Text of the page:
Physicians in New Jersey and neighbouring states do not need to send their patients to the hospital for testing. Bergen Medical Imaging (BMI) recently has optimised its services towards doctors and patients through the design of an innovative teleradiology system. This imaging centre receives the patient in a comfortable, relaxed and private setting for efficient, smooth and swift digital image acquisition. The results are directly made available to the physician for remote viewing from his office, home or notebook computer via an Internet connection. Transmission of the data to a separate folder, which is strictly assigned to the responsible doctor, safely protects the patient's privacy.
BMI has built a sound reputation in diagnostic equipment for cardiac, thyroid and bone disorders, ranging from ultrasound over full nuclear medicine applications to bone density machines. Even hospitals are referring their patients to the imaging centre because of its sophisticated procedures and timely results. Nonetheless, the BMI team experienced a growing need to increase the value of the delivered services to meet the challenges of ever more strong competition. Therefore, they decided to focus on teleradiology, which would enable physicians to immediately view their patients' radiographic images from a remote location.
Implementing this telemedical approach at the facility seemed a difficult and costly task to perform. To set up a PACS or Photographic Archival Computer System, the way it is done in many hospitals, meant too high a price to be paid. In fact, there are two ways to obtain a digital equivalent of X-ray film: whether you design a fully digital machine, or you digitise the conventional films or images by translating them to computer images. The first method outperforms the latter. Since PACS-like teleradiology implies enormous storage devices and high-speed communications, it was not at all suitable for the imaging centre, so the BMI team started software development on its own.
The specific purpose was to design a user friendly interface on a Windows 95 platform, allowing to transfer images to physicians at whatever location they might be. Since the system had to be easy to operate and to maintain, the choice fell on the Internet as the ideal delivery medium. Finally, the system comprises only two components, namely the hospital server, based on a standard Windows NT platform, and a client programme, which is installed at the remote location. The client software downloads the required images from the physician's protected private folder, situated on the Internet, to the requesting PC at his home or office. The only load on the network is the image transmission to the protected folder on the Internet site.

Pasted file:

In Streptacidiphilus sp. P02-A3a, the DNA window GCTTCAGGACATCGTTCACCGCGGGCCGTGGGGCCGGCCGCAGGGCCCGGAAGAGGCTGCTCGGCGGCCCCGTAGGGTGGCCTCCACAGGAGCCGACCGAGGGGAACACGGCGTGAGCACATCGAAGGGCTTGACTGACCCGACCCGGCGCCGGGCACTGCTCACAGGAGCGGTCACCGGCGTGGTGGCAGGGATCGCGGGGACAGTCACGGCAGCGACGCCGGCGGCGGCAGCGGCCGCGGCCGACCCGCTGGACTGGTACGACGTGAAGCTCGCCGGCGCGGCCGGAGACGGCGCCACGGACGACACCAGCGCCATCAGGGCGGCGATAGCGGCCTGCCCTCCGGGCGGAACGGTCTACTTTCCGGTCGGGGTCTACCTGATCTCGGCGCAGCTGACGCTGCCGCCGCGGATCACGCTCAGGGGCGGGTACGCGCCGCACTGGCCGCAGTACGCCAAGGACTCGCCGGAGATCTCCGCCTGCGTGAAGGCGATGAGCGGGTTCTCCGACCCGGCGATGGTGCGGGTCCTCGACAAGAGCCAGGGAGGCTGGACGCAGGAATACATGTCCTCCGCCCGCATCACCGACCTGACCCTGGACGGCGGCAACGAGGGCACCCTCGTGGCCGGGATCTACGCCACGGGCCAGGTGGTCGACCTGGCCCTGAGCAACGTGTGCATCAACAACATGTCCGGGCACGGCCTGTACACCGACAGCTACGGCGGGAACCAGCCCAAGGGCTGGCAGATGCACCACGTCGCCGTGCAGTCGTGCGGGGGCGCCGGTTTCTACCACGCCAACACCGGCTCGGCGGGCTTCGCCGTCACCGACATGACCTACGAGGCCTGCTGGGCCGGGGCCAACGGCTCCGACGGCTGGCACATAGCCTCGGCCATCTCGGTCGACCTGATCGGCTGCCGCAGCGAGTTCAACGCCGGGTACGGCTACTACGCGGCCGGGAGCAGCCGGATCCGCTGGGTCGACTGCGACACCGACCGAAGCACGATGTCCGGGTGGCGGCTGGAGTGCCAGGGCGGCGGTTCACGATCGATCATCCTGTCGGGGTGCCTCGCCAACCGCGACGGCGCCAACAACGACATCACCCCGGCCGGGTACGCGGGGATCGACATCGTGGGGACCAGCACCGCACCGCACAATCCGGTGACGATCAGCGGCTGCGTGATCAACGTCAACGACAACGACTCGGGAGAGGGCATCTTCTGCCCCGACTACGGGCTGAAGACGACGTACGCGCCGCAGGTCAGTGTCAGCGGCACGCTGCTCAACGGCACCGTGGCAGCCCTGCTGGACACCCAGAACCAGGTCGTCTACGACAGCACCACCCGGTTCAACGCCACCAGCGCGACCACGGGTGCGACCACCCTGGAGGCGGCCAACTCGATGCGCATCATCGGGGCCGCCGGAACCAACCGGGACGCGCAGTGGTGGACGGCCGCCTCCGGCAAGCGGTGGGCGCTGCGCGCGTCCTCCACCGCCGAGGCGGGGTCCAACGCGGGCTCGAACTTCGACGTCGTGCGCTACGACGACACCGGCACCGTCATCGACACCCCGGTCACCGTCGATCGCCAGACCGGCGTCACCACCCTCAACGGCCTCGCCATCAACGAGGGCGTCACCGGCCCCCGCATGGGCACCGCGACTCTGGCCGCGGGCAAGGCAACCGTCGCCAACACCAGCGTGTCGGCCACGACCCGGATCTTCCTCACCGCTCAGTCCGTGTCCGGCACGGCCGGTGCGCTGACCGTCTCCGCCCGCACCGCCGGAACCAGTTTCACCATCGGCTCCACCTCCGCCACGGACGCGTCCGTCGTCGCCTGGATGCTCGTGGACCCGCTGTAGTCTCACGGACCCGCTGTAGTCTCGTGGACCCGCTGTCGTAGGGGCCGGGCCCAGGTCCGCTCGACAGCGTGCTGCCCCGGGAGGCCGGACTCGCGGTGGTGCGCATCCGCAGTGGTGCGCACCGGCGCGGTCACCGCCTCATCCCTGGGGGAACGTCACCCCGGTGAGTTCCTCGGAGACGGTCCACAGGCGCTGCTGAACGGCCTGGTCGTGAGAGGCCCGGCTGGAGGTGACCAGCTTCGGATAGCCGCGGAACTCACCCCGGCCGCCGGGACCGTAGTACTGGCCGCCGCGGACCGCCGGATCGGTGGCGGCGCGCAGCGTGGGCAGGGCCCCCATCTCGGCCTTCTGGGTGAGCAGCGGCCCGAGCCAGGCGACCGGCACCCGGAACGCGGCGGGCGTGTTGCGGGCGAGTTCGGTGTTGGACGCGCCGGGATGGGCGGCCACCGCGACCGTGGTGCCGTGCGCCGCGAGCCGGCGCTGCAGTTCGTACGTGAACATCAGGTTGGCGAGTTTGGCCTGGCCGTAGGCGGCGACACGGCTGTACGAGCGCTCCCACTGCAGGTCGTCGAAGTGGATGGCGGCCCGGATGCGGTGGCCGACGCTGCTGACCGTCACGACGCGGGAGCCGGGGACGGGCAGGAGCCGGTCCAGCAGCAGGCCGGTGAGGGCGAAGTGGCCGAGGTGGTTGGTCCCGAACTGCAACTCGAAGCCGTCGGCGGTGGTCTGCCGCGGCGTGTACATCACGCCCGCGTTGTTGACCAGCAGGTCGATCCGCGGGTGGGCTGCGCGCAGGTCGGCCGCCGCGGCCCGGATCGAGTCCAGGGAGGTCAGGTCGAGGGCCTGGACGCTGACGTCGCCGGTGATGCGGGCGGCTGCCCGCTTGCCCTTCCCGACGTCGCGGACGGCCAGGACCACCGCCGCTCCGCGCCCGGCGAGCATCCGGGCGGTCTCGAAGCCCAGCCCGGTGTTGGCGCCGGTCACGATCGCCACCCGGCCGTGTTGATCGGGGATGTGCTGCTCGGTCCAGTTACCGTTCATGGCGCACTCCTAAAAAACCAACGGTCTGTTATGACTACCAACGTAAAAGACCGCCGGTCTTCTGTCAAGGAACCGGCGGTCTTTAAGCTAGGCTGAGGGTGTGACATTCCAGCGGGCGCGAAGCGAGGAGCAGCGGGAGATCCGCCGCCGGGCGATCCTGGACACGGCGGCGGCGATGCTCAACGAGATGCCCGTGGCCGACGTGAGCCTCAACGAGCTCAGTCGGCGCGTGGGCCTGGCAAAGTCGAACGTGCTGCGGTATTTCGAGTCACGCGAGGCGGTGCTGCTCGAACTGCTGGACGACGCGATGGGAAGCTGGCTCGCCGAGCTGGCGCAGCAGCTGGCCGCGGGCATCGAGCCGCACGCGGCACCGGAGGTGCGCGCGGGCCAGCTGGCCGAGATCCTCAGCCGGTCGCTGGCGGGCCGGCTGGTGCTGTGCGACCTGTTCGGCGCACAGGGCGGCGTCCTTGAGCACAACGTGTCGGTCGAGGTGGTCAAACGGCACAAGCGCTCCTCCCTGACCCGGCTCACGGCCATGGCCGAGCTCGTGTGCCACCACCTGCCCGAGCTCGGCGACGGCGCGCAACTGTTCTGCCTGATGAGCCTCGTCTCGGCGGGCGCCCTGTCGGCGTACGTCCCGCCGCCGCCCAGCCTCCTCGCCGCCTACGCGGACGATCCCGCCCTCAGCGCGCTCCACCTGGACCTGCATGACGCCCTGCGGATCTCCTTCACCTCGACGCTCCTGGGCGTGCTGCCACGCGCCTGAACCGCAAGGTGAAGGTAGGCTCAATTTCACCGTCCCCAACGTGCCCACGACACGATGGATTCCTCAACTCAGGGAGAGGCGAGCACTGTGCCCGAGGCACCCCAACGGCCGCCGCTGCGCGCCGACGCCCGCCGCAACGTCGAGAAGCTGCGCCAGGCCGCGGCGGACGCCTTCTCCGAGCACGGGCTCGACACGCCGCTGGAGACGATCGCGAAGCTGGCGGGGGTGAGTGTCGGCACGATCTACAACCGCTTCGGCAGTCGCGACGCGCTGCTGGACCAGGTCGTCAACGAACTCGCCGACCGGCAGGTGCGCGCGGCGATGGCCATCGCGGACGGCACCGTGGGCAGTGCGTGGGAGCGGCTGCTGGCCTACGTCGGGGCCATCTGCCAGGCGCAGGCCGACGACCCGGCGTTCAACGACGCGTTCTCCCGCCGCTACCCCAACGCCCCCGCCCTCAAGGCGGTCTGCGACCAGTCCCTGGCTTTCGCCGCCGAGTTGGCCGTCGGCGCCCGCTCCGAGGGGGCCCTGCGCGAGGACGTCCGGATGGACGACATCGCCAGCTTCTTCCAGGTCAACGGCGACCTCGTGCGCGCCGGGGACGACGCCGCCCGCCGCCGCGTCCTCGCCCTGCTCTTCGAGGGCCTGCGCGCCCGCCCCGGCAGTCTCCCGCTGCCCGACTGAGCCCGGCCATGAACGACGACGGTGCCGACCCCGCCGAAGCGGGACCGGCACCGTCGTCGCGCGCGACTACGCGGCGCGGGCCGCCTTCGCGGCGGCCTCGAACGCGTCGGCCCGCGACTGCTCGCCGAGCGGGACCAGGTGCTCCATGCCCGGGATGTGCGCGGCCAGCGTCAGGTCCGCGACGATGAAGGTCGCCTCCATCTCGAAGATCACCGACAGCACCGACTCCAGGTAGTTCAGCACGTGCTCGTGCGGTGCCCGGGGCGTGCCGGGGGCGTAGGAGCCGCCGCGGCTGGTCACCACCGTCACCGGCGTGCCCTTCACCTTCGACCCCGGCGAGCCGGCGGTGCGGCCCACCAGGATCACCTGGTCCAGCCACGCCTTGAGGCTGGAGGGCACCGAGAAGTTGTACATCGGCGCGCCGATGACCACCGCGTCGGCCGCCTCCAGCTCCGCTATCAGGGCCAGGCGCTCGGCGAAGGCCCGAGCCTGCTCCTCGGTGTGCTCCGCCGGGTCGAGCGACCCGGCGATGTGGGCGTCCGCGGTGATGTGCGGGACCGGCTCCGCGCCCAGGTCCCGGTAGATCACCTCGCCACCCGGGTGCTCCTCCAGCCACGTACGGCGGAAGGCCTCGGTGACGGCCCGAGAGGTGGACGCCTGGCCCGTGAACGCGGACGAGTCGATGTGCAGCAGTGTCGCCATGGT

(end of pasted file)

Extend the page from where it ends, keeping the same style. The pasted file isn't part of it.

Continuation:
As far as security is concerned, the physician can only retrieve the images, which are stored in a proprietary format, when using the special BMI software. For that purpose, he has to introduce a username and password algorithm. In addition, the demographic patient information has been encrypted. In this way, "hacking" costs rise sufficiently high to keep unwelcome visitors out. In order to transform the output from the various devices at the imaging centre into digital images, the team has designed a set of so-called "conversion wizards" or applets, which connect between the image server and the different cameras.
Incoming images are intercepted by yet another "conversion wizard" in order to analyse, compress and adapt them for storage. Meanwhile, Tiran Dagan, head of software development at BMI, states that a kind of virtual physician network has been organised, in which images and reports are transferred from BMI to the interpreting physician, to an over-reading colleague, and back to the referring doctor. Reports from each practitioner are transmitted back to the imaging centre for reasons of progressive quality control management. This brings us back to the initial company's creed of continuous service improvement towards the customer.